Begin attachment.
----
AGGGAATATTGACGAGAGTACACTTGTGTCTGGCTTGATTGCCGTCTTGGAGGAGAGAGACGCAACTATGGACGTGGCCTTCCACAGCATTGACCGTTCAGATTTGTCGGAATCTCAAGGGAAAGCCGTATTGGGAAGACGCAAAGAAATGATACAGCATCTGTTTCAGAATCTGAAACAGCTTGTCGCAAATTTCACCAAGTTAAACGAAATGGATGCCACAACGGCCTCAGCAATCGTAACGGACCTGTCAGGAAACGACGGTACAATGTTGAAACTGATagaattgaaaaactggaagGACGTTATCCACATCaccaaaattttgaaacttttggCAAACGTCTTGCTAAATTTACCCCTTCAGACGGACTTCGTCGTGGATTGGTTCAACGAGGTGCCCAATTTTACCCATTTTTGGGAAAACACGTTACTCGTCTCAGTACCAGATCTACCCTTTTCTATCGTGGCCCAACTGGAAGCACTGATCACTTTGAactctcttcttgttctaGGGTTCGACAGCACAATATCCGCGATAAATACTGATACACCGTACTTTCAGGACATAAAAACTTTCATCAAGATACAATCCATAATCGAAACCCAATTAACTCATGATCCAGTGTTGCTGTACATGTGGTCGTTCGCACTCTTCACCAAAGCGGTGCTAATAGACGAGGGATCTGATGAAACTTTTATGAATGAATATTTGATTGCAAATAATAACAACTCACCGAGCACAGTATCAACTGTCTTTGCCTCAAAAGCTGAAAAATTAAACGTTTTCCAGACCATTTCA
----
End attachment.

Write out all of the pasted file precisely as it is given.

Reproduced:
AGGGAATATTGACGAGAGTACACTTGTGTCTGGCTTGATTGCCGTCTTGGAGGAGAGAGACGCAACTATGGACGTGGCCTTCCACAGCATTGACCGTTCAGATTTGTCGGAATCTCAAGGGAAAGCCGTATTGGGAAGACGCAAAGAAATGATACAGCATCTGTTTCAGAATCTGAAACAGCTTGTCGCAAATTTCACCAAGTTAAACGAAATGGATGCCACAACGGCCTCAGCAATCGTAACGGACCTGTCAGGAAACGACGGTACAATGTTGAAACTGATagaattgaaaaactggaagGACGTTATCCACATCaccaaaattttgaaacttttggCAAACGTCTTGCTAAATTTACCCCTTCAGACGGACTTCGTCGTGGATTGGTTCAACGAGGTGCCCAATTTTACCCATTTTTGGGAAAACACGTTACTCGTCTCAGTACCAGATCTACCCTTTTCTATCGTGGCCCAACTGGAAGCACTGATCACTTTGAactctcttcttgttctaGGGTTCGACAGCACAATATCCGCGATAAATACTGATACACCGTACTTTCAGGACATAAAAACTTTCATCAAGATACAATCCATAATCGAAACCCAATTAACTCATGATCCAGTGTTGCTGTACATGTGGTCGTTCGCACTCTTCACCAAAGCGGTGCTAATAGACGAGGGATCTGATGAAACTTTTATGAATGAATATTTGATTGCAAATAATAACAACTCACCGAGCACAGTATCAACTGTCTTTGCCTCAAAAGCTGAAAAATTAAACGTTTTCCAGACCATTTCA